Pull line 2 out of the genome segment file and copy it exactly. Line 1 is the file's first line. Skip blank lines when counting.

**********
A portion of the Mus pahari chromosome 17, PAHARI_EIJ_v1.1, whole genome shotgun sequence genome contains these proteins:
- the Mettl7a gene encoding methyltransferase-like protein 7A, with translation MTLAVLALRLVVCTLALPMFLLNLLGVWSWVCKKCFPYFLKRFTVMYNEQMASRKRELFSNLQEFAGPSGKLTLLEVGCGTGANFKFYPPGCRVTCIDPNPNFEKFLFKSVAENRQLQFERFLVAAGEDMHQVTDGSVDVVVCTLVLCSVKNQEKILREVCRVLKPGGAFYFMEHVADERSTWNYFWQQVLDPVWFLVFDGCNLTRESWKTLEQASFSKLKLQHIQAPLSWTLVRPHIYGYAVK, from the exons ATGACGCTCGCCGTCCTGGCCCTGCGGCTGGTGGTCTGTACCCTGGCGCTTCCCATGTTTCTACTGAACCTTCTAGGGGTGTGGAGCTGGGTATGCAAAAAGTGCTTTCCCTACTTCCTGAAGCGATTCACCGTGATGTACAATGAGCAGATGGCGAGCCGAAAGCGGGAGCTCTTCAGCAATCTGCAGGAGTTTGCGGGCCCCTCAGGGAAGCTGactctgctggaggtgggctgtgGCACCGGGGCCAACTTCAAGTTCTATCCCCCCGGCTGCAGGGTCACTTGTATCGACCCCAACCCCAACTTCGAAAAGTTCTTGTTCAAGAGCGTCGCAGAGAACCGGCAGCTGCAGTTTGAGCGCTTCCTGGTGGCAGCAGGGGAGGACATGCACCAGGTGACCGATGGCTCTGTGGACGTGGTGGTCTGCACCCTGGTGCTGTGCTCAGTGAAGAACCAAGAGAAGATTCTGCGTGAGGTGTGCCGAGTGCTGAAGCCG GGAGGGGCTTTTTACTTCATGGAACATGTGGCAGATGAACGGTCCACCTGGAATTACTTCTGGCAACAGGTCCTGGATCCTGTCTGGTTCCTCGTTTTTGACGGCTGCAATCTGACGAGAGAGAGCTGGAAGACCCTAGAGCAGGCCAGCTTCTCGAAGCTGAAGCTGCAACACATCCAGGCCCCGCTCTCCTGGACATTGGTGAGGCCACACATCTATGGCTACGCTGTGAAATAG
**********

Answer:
- the Mettl7a gene encoding methyltransferase-like protein 7A, with translation MTLAVLALRLVVCTLALPMFLLNLLGVWSWVCKKCFPYFLKRFTVMYNEQMASRKRELFSNLQEFAGPSGKLTLLEVGCGTGANFKFYPPGCRVTCIDPNPNFEKFLFKSVAENRQLQFERFLVAAGEDMHQVTDGSVDVVVCTLVLCSVKNQEKILREVCRVLKPGGAFYFMEHVADERSTWNYFWQQVLDPVWFLVFDGCNLTRESWKTLEQASFSKLKLQHIQAPLSWTLVRPHIYGYAVK, from the exons ATGACGCTCGCCGTCCTGGCCCTGCGGCTGGTGGTCTGTACCCTGGCGCTTCCCATGTTTCTACTGAACCTTCTAGGGGTGTGGAGCTGGGTATGCAAAAAGTGCTTTCCCTACTTCCTGAAGCGATTCACCGTGATGTACAATGAGCAGATGGCGAGCCGAAAGCGGGAGCTCTTCAGCAATCTGCAGGAGTTTGCGGGCCCCTCAGGGAAGCTGactctgctggaggtgggctgtgGCACCGGGGCCAACTTCAAGTTCTATCCCCCCGGCTGCAGGGTCACTTGTATCGACCCCAACCCCAACTTCGAAAAGTTCTTGTTCAAGAGCGTCGCAGAGAACCGGCAGCTGCAGTTTGAGCGCTTCCTGGTGGCAGCAGGGGAGGACATGCACCAGGTGACCGATGGCTCTGTGGACGTGGTGGTCTGCACCCTGGTGCTGTGCTCAGTGAAGAACCAAGAGAAGATTCTGCGTGAGGTGTGCCGAGTGCTGAAGCCG GGAGGGGCTTTTTACTTCATGGAACATGTGGCAGATGAACGGTCCACCTGGAATTACTTCTGGCAACAGGTCCTGGATCCTGTCTGGTTCCTCGTTTTTGACGGCTGCAATCTGACGAGAGAGAGCTGGAAGACCCTAGAGCAGGCCAGCTTCTCGAAGCTGAAGCTGCAACACATCCAGGCCCCGCTCTCCTGGACATTGGTGAGGCCACACATCTATGGCTACGCTGTGAAATAG